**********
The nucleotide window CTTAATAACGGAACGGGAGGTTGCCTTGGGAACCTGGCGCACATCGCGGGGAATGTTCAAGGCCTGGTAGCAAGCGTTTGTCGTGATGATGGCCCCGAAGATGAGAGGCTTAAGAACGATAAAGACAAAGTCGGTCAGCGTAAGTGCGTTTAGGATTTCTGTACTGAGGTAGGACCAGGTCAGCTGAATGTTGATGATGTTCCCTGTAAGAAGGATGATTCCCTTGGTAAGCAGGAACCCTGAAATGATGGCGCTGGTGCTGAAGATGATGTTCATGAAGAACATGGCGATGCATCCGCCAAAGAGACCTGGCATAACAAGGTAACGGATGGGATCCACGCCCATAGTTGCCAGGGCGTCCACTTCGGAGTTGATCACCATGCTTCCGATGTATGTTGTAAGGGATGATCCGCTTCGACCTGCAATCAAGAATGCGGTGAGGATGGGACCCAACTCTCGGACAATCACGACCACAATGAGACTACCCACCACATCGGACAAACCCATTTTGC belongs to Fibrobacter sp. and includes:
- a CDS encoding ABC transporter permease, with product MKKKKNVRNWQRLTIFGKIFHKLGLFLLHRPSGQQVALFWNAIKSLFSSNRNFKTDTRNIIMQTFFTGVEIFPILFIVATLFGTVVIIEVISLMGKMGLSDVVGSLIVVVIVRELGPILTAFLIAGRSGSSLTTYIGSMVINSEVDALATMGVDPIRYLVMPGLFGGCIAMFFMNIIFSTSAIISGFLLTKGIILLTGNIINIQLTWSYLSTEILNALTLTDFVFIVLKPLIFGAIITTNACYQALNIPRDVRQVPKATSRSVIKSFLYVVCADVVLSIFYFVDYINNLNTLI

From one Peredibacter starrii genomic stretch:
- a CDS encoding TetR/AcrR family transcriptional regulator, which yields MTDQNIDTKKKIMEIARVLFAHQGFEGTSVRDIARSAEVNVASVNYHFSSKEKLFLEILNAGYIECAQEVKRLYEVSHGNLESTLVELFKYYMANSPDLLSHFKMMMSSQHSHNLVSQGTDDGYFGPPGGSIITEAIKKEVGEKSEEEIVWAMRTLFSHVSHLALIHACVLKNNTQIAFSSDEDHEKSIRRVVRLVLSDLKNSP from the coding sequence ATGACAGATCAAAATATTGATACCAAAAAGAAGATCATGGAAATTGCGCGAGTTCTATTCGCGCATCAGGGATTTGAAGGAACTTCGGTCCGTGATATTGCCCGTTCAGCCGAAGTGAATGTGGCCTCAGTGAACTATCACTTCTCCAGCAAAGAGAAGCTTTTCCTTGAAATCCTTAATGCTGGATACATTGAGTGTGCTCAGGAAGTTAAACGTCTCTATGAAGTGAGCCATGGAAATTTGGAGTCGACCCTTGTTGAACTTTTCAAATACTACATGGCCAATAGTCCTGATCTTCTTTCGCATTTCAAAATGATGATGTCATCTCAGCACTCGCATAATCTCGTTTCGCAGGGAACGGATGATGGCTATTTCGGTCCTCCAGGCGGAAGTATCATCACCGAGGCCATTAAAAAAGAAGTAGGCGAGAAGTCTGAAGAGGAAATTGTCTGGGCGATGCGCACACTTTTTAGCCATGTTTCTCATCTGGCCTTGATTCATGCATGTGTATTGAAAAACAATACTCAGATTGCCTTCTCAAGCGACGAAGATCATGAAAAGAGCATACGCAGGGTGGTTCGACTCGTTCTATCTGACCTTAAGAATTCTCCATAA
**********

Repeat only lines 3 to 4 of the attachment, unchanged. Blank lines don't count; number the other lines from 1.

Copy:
From one Peredibacter starrii genomic stretch:
- a CDS encoding TetR/AcrR family transcriptional regulator, which yields MTDQNIDTKKKIMEIARVLFAHQGFEGTSVRDIARSAEVNVASVNYHFSSKEKLFLEILNAGYIECAQEVKRLYEVSHGNLESTLVELFKYYMANSPDLLSHFKMMMSSQHSHNLVSQGTDDGYFGPPGGSIITEAIKKEVGEKSEEEIVWAMRTLFSHVSHLALIHACVLKNNTQIAFSSDEDHEKSIRRVVRLVLSDLKNSP from the coding sequence ATGACAGATCAAAATATTGATACCAAAAAGAAGATCATGGAAATTGCGCGAGTTCTATTCGCGCATCAGGGATTTGAAGGAACTTCGGTCCGTGATATTGCCCGTTCAGCCGAAGTGAATGTGGCCTCAGTGAACTATCACTTCTCCAGCAAAGAGAAGCTTTTCCTTGAAATCCTTAATGCTGGATACATTGAGTGTGCTCAGGAAGTTAAACGTCTCTATGAAGTGAGCCATGGAAATTTGGAGTCGACCCTTGTTGAACTTTTCAAATACTACATGGCCAATAGTCCTGATCTTCTTTCGCATTTCAAAATGATGATGTCATCTCAGCACTCGCATAATCTCGTTTCGCAGGGAACGGATGATGGCTATTTCGGTCCTCCAGGCGGAAGTATCATCACCGAGGCCATTAAAAAAGAAGTAGGCGAGAAGTCTGAAGAGGAAATTGTCTGGGCGATGCGCACACTTTTTAGCCATGTTTCTCATCTGGCCTTGATTCATGCATGTGTATTGAAAAACAATACTCAGATTGCCTTCTCAAGCGACGAAGATCATGAAAAGAGCATACGCAGGGTGGTTCGACTCGTTCTATCTGACCTTAAGAATTCTCCATAA